State budget cuts pose a significant threat to the quality of research in the United States, a panel of educators said earlier this month at an American Association for the Advancement of Science conference.
While federal grants support 60 percent of university research, AAAS senior policy adviser Albert Teich said, America’s diverse and decentralized education system depends heavily on state funds as well. Two-thirds of U.S. universities with “very high research activity” are state-supported, according to the Carnegie Foundation.
That in turn represents a big chunk of the total research done in the United States. Universities perform more than half of the nation’s basic research — triple what’s done in business or federal government laboratories, said Tobin Smith, vice president for policy at the Association of American Universities.
State universities hire and set the rules for the way research faculty go about their jobs. State schools also traditionally have provided access to higher education for students who couldn’t afford more expensive private institutions, expanding the pool of potential scientists and facilitating mobility up the economic ladder in the process, said Irwin Feller, a Penn State University economist who has studied universities and state governments.
“We tend to focus on the federal level,” at gatherings like the annual AAAS forum on science and technology policy, Feller said. “But the problem right now is at the state level.”
State support of higher education has been declining for a decade, Feller said, and that’s been aggravated recently by the recession and “political decisions being made across a broad swath of state governments.”
“The cuts are severe,” he said, and some state policy changes will diminish state universities’ ability to employ the best professors. Salaries are stagnant, tenure is under attack, and some states are mandating heavier teaching loads, he said.
Moves to address federal budget deficits also could squeeze universities, panelists noted.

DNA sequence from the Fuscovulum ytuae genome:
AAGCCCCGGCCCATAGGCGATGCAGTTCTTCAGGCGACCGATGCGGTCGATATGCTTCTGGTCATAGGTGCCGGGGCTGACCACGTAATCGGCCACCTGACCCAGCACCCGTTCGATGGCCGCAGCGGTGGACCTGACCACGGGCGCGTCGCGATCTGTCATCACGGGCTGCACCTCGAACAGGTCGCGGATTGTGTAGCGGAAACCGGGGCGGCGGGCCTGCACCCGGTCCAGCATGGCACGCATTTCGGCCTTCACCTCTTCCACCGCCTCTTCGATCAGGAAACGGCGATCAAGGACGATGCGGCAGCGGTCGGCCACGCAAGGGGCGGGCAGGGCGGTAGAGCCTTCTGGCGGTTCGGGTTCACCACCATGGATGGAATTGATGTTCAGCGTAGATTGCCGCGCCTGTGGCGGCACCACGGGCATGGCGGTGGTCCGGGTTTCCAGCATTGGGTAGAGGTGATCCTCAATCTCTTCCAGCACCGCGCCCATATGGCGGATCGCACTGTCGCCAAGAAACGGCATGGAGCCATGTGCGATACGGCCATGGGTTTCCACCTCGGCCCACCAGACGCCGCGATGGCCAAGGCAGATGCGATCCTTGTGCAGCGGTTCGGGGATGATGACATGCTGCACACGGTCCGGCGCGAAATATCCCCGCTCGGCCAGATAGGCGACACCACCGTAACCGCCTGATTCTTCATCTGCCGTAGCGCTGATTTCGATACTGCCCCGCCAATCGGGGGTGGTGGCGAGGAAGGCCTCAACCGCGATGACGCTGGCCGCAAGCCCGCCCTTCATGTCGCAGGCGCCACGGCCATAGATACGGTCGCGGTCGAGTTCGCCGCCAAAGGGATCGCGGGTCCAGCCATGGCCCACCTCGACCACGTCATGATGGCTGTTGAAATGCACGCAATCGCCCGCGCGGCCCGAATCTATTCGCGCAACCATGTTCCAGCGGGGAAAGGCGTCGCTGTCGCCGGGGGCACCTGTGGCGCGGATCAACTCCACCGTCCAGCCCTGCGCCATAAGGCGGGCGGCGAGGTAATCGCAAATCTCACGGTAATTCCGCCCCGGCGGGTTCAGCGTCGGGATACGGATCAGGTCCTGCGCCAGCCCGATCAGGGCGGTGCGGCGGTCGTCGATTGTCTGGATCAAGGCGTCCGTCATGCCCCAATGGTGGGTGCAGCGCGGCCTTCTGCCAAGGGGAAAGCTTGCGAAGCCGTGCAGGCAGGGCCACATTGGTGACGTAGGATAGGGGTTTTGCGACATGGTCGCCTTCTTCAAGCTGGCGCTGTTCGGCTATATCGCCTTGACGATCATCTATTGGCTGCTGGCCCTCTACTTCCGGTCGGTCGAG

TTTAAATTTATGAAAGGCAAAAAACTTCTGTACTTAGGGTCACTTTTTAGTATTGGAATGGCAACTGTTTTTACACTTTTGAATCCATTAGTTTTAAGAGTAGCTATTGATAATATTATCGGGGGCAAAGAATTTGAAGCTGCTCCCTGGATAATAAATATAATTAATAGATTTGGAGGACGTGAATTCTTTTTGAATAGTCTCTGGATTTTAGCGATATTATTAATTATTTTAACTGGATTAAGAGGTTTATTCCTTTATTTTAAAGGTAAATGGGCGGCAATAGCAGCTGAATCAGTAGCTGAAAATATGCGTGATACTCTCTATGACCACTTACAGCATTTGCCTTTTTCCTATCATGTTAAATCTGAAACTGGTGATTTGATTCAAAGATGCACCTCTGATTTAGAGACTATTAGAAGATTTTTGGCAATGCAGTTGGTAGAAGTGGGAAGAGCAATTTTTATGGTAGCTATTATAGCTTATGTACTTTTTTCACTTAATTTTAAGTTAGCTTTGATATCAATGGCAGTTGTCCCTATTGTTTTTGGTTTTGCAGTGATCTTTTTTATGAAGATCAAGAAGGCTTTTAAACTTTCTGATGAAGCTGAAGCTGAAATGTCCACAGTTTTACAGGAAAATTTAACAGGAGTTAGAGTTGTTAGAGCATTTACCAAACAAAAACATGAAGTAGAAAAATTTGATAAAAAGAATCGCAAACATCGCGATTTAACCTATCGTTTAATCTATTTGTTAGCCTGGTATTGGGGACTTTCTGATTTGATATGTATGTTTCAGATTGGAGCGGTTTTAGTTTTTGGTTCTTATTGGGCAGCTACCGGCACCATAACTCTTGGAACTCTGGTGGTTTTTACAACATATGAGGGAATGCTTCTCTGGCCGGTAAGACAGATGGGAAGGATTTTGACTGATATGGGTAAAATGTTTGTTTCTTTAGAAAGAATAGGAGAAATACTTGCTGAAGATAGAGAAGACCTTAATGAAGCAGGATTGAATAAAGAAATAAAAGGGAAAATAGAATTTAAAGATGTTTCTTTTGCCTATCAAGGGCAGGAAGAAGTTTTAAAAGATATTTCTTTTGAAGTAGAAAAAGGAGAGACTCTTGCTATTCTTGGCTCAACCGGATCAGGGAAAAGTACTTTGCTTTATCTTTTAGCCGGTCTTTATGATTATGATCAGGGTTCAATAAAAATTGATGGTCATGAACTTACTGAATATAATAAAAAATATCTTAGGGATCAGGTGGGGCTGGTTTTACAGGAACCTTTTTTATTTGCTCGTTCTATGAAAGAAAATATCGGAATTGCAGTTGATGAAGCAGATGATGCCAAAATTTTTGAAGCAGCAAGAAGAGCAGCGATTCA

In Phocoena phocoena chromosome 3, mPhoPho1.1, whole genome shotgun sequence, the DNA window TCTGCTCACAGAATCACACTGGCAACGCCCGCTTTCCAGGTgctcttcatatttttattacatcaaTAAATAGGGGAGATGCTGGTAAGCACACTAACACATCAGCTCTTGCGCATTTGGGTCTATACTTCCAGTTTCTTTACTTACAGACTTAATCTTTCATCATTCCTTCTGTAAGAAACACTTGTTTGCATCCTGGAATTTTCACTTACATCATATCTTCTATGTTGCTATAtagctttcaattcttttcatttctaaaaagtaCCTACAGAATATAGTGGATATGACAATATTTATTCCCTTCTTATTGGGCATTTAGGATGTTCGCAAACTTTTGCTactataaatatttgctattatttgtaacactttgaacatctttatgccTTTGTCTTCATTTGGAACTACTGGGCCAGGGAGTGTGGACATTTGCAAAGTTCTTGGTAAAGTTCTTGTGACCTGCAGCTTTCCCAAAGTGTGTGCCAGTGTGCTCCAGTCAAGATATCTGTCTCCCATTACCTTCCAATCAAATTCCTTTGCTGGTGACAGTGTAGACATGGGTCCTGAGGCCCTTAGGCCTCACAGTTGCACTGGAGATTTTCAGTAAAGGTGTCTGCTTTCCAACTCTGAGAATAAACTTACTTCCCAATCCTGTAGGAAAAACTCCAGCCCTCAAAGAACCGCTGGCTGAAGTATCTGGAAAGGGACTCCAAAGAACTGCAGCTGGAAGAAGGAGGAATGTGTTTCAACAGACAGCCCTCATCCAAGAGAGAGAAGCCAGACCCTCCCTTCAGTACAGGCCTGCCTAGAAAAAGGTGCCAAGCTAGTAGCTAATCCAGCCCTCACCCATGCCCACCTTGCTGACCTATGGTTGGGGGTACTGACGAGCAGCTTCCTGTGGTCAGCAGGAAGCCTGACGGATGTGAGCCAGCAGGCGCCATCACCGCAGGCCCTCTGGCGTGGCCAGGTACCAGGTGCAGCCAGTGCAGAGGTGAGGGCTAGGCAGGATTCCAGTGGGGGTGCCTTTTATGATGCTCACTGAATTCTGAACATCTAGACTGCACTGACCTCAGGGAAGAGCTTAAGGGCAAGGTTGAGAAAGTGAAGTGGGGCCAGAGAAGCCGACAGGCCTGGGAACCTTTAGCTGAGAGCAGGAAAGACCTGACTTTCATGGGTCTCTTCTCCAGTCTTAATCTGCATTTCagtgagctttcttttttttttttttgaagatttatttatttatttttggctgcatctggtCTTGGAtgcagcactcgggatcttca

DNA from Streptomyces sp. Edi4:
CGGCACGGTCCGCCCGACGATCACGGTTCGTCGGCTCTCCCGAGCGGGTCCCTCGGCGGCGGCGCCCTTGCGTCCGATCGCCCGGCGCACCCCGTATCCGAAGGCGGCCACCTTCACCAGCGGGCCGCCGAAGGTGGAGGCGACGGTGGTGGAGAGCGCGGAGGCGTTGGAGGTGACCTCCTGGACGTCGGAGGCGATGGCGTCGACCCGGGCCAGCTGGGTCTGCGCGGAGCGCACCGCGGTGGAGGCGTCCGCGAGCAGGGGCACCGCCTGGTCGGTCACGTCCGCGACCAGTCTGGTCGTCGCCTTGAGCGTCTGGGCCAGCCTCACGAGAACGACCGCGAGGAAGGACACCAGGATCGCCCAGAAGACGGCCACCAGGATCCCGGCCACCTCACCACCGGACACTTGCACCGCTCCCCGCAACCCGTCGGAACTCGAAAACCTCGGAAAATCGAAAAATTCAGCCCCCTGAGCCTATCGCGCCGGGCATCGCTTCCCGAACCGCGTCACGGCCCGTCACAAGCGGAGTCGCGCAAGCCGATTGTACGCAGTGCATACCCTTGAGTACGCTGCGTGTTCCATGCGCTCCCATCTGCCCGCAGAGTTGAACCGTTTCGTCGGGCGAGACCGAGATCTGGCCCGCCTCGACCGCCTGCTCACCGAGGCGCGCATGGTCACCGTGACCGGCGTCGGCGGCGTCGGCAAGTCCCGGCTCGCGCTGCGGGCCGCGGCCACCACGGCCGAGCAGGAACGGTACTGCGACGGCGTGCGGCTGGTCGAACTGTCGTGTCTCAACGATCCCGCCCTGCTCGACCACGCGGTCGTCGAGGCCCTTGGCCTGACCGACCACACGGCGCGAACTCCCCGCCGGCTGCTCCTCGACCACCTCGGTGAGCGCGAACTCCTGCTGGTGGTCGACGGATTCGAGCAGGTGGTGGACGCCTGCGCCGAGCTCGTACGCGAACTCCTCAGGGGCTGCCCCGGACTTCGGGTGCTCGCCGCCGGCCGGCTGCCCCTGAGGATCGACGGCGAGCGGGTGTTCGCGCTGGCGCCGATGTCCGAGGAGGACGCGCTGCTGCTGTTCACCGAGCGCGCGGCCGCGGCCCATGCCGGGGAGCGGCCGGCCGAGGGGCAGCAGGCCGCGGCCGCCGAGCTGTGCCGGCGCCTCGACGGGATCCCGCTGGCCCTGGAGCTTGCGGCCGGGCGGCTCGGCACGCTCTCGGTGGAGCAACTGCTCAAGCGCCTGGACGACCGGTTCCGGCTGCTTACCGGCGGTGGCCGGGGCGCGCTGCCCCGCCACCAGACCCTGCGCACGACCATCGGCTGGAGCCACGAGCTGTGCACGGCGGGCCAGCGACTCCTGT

These developments are putting universities under economic stress “the likes of which I have never seen,” said Debra Stewart, president of the Council of Graduate Schools. She questioned whether good graduate schools will be able to sustain their comprehensive programs. And she warned that research and education cutbacks will be detrimental to the United States at a time of “profound global competition.”
While U.S. research universities are “the envy of the world,” Smith said, they are not perfect and must address certain failings. They need to tear down academic stovepipes and promote multidisciplinary research and education, he said. They need to increase the proportion of entering undergraduate science majors who stick with science through graduation, he added.
Schools also must track their doctoral graduates' careers to determine whether graduate programs prepare their students for the real world, Stewart said. Half of doctoral candidates take nonacademic jobs after graduation, she noted, but many doctoral programs assume graduates will take positions in academic institutions.
As Beryl Lief Benderly wrote for Miller-McCune last June in “The Real Science Gap,” “Scientists-in-training also need effective means of preparing themselves for the careers that exist outside the academy. This will require universities to provide resources and time during graduate school and postdoc years for learning unrelated to an ever-narrowing focus on a single research question.”
“We need to prepare doctoral candidates for the jobs they get,” Stewart said, “not the jobs their teachers have.”